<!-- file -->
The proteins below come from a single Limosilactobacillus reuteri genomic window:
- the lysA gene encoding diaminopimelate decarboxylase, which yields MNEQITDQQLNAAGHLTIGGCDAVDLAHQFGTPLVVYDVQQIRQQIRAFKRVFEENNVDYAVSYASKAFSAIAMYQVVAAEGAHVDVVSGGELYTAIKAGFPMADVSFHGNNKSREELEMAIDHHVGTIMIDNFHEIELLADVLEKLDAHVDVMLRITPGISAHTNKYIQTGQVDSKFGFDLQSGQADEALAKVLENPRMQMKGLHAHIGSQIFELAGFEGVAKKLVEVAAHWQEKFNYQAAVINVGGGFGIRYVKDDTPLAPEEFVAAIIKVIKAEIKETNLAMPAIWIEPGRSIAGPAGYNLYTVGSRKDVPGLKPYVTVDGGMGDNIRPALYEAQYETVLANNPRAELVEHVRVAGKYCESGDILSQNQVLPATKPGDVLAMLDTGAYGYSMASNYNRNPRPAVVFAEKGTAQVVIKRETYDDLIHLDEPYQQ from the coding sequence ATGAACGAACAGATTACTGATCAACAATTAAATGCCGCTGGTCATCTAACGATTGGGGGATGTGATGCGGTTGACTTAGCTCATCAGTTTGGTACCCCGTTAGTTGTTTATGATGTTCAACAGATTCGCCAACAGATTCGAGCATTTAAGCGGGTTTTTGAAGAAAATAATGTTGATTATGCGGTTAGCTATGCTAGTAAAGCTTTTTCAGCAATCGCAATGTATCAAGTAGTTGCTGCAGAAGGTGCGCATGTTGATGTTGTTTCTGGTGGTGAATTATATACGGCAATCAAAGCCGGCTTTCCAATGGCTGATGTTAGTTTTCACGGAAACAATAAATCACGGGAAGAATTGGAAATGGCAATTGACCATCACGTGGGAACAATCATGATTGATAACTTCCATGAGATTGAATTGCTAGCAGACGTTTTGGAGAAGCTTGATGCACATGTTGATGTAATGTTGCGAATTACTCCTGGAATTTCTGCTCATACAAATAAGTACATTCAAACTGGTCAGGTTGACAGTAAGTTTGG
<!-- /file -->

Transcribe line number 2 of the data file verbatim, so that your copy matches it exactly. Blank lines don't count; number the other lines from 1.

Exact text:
- the lysA gene encoding diaminopimelate decarboxylase, which yields MNEQITDQQLNAAGHLTIGGCDAVDLAHQFGTPLVVYDVQQIRQQIRAFKRVFEENNVDYAVSYASKAFSAIAMYQVVAAEGAHVDVVSGGELYTAIKAGFPMADVSFHGNNKSREELEMAIDHHVGTIMIDNFHEIELLADVLEKLDAHVDVMLRITPGISAHTNKYIQTGQVDSKFGFDLQSGQADEALAKVLENPRMQMKGLHAHIGSQIFELAGFEGVAKKLVEVAAHWQEKFNYQAAVINVGGGFGIRYVKDDTPLAPEEFVAAIIKVIKAEIKETNLAMPAIWIEPGRSIAGPAGYNLYTVGSRKDVPGLKPYVTVDGGMGDNIRPALYEAQYETVLANNPRAELVEHVRVAGKYCESGDILSQNQVLPATKPGDVLAMLDTGAYGYSMASNYNRNPRPAVVFAEKGTAQVVIKRETYDDLIHLDEPYQQ from the coding sequence ATGAACGAACAGATTACTGATCAACAATTAAATGCCGCTGGTCATCTAACGATTGGGGGATGTGATGCGGTTGACTTAGCTCATCAGTTTGGTACCCCGTTAGTTGTTTATGATGTTCAACAGATTCGCCAACAGATTCGAGCATTTAAGCGGGTTTTTGAAGAAAATAATGTTGATTATGCGGTTAGCTATGCTAGTAAAGCTTTTTCAGCAATCGCAATGTATCAAGTAGTTGCTGCAGAAGGTGCGCATGTTGATGTTGTTTCTGGTGGTGAATTATATACGGCAATCAAAGCCGGCTTTCCAATGGCTGATGTTAGTTTTCACGGAAACAATAAATCACGGGAAGAATTGGAAATGGCAATTGACCATCACGTGGGAACAATCATGATTGATAACTTCCATGAGATTGAATTGCTAGCAGACGTTTTGGAGAAGCTTGATGCACATGTTGATGTAATGTTGCGAATTACTCCTGGAATTTCTGCTCATACAAATAAGTACATTCAAACTGGTCAGGTTGACAGTAAGTTTGG